The rest which Plato relates on this subject will be discussed in the sequel, for I now proceed to our principal point, which is to establish the conclusion that as these people carried their banners and trophies into Europe and Africa which are not contiguous, they must have overrun the Indies of Castille and peopled them, being part of the same main land. They used much policy in their rule. But at the end of many ages, by divine permission, and perhaps owing to their sins, it happened that a great and continuous earthquake, with an unceasing deluge, perpetual by day and night, opened the earth and swallowed up those warlike and ambitious Atlantic men. The Atlantic Island remained absorbed beneath that great sea, which from that cause continued to be unnavigable owing to the mud of the absorbed island in solution, a wonderful thing.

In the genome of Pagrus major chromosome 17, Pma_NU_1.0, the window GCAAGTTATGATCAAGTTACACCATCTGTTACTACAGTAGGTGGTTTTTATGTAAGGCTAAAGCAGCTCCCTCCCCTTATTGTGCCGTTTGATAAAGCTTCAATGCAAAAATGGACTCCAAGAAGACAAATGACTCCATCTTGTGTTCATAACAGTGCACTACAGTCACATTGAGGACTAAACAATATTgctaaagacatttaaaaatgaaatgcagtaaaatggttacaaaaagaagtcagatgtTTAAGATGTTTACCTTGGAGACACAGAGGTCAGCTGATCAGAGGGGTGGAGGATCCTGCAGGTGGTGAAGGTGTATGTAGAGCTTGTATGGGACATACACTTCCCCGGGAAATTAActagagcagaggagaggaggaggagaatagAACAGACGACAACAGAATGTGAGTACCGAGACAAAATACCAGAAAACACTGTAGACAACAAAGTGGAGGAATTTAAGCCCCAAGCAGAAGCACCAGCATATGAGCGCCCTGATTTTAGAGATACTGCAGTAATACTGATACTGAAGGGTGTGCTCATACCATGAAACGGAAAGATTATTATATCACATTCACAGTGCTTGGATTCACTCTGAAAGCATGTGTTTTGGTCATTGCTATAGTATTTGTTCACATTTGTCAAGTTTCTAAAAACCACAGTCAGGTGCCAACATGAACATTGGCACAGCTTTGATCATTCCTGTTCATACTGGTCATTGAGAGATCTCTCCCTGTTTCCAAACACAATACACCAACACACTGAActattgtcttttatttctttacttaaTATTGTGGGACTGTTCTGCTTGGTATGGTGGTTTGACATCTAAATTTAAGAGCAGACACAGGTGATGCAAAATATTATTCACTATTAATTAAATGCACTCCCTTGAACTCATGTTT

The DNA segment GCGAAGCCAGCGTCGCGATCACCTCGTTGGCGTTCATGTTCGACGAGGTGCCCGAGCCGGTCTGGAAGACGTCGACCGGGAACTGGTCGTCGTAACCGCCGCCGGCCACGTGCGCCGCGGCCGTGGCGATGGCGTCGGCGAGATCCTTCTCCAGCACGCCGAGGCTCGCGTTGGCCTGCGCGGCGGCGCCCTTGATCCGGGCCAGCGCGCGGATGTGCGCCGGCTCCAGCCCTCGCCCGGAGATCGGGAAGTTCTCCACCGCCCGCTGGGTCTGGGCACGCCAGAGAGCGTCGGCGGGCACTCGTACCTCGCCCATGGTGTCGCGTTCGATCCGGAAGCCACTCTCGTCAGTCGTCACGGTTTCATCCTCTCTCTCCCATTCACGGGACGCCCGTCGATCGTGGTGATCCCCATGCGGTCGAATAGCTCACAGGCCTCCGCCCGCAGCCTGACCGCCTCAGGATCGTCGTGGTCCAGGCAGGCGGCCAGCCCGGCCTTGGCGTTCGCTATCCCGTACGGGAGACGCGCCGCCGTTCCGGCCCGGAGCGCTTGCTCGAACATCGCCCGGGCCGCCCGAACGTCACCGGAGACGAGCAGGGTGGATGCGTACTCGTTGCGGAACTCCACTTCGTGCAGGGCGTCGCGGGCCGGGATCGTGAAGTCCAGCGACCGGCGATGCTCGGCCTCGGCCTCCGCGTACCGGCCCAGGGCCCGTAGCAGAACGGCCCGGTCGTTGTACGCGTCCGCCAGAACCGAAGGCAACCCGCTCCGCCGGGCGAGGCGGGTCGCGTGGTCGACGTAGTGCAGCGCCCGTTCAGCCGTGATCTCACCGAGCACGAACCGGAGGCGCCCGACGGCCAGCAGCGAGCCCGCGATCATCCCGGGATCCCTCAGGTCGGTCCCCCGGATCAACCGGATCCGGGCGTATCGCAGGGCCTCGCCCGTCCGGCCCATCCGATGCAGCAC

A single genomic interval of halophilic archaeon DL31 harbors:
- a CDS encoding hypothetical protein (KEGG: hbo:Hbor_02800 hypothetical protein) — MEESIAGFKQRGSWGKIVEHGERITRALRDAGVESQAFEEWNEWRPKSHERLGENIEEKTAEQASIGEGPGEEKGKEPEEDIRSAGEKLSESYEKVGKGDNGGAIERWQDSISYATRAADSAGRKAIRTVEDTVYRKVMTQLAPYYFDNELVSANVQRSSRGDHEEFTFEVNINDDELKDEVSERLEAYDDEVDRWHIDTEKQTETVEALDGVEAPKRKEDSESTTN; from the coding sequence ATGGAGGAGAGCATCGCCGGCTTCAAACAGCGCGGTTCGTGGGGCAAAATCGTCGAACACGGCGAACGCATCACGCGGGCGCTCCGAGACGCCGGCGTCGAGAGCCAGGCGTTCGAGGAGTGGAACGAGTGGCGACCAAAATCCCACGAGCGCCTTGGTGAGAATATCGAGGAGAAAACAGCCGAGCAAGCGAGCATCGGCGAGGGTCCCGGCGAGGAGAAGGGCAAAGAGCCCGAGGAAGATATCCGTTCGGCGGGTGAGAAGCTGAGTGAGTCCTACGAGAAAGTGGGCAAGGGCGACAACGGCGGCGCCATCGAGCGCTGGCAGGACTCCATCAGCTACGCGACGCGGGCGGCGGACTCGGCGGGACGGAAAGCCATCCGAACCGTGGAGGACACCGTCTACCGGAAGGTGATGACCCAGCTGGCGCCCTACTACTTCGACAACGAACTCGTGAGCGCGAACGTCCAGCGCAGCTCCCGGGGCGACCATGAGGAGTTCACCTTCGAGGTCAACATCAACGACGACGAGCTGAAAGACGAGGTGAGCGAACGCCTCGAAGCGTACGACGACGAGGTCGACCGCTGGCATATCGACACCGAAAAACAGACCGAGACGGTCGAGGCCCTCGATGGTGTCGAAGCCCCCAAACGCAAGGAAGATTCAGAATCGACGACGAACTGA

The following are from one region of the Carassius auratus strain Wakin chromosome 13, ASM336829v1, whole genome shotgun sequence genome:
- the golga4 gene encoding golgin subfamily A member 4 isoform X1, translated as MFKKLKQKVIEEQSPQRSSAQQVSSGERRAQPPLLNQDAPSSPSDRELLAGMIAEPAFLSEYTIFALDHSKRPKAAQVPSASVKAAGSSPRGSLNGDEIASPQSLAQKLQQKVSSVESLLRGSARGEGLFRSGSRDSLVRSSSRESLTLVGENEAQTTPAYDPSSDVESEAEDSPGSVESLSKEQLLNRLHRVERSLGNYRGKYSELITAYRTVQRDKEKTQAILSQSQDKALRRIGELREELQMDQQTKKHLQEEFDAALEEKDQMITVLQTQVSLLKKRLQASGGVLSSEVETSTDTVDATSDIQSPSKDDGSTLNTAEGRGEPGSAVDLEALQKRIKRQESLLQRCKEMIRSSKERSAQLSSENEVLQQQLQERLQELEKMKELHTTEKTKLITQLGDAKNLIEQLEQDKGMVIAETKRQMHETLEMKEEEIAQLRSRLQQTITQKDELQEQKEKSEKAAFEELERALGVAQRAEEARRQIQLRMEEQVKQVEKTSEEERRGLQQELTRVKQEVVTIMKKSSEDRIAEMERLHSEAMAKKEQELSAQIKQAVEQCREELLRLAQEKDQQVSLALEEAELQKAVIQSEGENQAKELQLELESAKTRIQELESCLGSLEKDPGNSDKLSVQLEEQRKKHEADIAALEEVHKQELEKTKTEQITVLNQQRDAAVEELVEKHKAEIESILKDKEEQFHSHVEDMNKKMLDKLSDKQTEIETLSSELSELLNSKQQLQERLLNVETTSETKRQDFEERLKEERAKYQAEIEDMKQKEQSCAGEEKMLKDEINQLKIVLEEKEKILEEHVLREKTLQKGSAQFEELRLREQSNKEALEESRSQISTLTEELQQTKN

This special flood may be added to the five floods recorded by the ancients. These are the general one of Moses, the second in Egypt of which Xenophon makes mention, the third flood in Achaia of Greece in the time of Ogyges Atticus, described by Isidore as happening in the days of Jacob, the fourth in Thessaly in the time of Deucalion and Pyrrha, in the days of Moses according to Isidore, in 782 as given by Juan Annius. The fifth flood is mentioned by Xenophon as happening in Egypt in the time of Proteus. The sixth was this which destroyed so great a part of the Atlantic Island and sufficed so to separate the part that was left unsubmerged, that all mortals in Asia, Africa and Europe believed that all were drowned. Thus was lost the intercourse and commerce of the people of these parts with those of Europe and Africa, in such sort that all memory of them would have been lost, if it had not been for the Egyptians, preservers of the most ancient deeds of men and of nature. The destruction of the Atlantic Island, over at least 1000 leagues of longitude, was in the time when Aod[3] governed the people of Israel, 1320 years before Christ and 2162 years after the Creation, according to the Hebrews. I deduce this calculation from what Plato relates of the conversation between Solon and the Egyptian priest. For, according to all the chronicles, Solon lived in the time of Tarquinius Priscus the King of Rome, Josiah being King of Israel at Jerusalem, before Christ 610 years. From this period until the time when the Atlantics had put a blockade over the Athenians 9000 lunar years had passed which, referred to solar years, make 869. All added together make the total given above. Very soon afterwards the deluge must have come, as it is said to have been in the time of Aod or 748 years after the general deluge of Noah. This being so it is to be noted that the isle of Caliz, the Canaries, the Salvages, and Trinidad must have been parts of the absorbed land.